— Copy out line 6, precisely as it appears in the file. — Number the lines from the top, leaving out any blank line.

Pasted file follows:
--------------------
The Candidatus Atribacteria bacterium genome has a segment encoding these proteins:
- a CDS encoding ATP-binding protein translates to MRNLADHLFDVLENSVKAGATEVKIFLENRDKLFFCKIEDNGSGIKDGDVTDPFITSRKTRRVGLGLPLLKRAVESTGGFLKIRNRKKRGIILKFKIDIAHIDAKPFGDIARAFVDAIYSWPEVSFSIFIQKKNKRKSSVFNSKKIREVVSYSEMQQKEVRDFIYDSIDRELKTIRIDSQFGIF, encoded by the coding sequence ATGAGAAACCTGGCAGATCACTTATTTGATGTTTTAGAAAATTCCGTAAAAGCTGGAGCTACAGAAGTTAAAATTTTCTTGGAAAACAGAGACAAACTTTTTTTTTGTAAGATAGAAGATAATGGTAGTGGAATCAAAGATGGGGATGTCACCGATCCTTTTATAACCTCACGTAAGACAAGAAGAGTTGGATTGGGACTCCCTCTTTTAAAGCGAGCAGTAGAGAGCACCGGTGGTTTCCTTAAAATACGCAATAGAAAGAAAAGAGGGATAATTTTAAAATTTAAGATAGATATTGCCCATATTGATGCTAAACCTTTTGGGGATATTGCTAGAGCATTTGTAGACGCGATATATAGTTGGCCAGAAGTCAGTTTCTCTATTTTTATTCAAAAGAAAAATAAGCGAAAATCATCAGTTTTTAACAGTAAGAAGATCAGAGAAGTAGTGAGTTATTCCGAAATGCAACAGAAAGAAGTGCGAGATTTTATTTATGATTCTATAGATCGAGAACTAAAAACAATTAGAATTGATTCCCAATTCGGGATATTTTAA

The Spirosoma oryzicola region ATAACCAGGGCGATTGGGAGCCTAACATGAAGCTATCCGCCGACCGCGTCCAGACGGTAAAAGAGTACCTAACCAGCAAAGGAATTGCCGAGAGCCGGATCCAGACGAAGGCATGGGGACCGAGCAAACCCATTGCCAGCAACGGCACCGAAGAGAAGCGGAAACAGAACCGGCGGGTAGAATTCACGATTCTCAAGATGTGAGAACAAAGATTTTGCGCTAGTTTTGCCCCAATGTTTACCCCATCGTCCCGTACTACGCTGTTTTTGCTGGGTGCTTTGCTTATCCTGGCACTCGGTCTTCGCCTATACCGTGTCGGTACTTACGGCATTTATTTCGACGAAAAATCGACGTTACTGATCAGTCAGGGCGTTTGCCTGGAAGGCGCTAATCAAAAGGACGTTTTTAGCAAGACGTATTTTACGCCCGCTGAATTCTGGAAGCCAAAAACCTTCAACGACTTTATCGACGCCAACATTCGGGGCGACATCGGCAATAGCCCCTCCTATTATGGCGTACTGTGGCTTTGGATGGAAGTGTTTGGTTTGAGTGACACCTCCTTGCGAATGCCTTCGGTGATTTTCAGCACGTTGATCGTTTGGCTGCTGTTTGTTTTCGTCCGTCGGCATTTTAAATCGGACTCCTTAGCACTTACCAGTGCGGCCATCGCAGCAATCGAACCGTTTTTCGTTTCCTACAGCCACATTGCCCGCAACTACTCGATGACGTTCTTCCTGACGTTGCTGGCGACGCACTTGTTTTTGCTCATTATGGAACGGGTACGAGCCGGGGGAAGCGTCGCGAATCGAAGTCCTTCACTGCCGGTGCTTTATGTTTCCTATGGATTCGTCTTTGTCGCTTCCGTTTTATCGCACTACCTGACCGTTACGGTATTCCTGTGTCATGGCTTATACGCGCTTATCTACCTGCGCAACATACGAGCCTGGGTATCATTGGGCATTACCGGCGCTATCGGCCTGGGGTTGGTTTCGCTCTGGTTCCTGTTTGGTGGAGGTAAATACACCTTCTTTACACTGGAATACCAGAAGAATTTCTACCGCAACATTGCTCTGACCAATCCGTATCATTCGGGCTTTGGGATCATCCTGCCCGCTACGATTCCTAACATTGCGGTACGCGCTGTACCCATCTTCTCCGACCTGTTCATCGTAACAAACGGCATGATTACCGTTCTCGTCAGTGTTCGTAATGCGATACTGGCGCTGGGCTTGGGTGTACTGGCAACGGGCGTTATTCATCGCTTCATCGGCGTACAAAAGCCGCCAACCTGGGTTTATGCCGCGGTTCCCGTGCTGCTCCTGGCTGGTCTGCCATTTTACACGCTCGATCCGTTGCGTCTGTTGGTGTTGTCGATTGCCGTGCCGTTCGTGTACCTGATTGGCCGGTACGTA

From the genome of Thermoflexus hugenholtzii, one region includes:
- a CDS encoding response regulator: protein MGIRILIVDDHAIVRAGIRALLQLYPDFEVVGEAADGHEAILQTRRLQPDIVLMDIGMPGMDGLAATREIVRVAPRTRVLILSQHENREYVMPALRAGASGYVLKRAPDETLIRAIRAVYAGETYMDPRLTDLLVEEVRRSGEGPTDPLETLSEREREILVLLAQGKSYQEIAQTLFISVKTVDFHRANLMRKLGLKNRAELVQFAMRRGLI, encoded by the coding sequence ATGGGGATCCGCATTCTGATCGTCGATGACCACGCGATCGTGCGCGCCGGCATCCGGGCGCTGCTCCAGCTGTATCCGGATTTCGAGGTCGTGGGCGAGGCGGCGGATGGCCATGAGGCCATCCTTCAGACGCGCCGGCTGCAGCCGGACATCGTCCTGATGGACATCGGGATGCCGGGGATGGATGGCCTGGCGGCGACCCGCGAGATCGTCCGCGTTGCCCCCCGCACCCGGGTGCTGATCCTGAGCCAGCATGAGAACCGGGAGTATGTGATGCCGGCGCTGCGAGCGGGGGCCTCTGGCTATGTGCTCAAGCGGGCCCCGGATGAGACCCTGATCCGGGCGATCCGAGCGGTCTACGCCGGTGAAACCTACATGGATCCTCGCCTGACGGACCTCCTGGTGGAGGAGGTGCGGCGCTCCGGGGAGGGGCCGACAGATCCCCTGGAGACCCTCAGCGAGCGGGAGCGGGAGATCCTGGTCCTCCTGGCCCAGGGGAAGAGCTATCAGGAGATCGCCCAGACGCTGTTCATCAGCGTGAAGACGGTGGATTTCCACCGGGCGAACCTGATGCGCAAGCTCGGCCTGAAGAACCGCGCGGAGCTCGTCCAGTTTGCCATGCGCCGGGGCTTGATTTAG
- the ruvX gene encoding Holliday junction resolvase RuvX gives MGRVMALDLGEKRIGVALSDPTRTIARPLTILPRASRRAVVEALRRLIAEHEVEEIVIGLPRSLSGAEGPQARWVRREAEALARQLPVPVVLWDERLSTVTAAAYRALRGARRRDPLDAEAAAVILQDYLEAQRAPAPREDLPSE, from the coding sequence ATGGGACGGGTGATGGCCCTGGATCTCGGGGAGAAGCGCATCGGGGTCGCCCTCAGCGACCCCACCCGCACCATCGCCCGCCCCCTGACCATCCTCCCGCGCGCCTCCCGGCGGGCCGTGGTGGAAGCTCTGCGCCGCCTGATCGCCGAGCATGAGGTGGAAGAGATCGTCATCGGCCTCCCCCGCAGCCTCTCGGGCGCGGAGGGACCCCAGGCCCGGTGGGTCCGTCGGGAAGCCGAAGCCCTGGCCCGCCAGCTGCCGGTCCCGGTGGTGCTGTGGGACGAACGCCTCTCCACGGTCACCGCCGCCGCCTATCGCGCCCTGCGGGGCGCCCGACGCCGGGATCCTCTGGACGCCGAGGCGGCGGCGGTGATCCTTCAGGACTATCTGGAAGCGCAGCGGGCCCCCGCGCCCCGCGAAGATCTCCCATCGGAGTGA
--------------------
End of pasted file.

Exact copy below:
- the ruvX gene encoding Holliday junction resolvase RuvX gives MGRVMALDLGEKRIGVALSDPTRTIARPLTILPRASRRAVVEALRRLIAEHEVEEIVIGLPRSLSGAEGPQARWVRREAEALARQLPVPVVLWDERLSTVTAAAYRALRGARRRDPLDAEAAAVILQDYLEAQRAPAPREDLPSE, from the coding sequence ATGGGACGGGTGATGGCCCTGGATCTCGGGGAGAAGCGCATCGGGGTCGCCCTCAGCGACCCCACCCGCACCATCGCCCGCCCCCTGACCATCCTCCCGCGCGCCTCCCGGCGGGCCGTGGTGGAAGCTCTGCGCCGCCTGATCGCCGAGCATGAGGTGGAAGAGATCGTCATCGGCCTCCCCCGCAGCCTCTCGGGCGCGGAGGGACCCCAGGCCCGGTGGGTCCGTCGGGAAGCCGAAGCCCTGGCCCGCCAGCTGCCGGTCCCGGTGGTGCTGTGGGACGAACGCCTCTCCACGGTCACCGCCGCCGCCTATCGCGCCCTGCGGGGCGCCCGACGCCGGGATCCTCTGGACGCCGAGGCGGCGGCGGTGATCCTTCAGGACTATCTGGAAGCGCAGCGGGCCCCCGCGCCCCGCGAAGATCTCCCATCGGAGTGA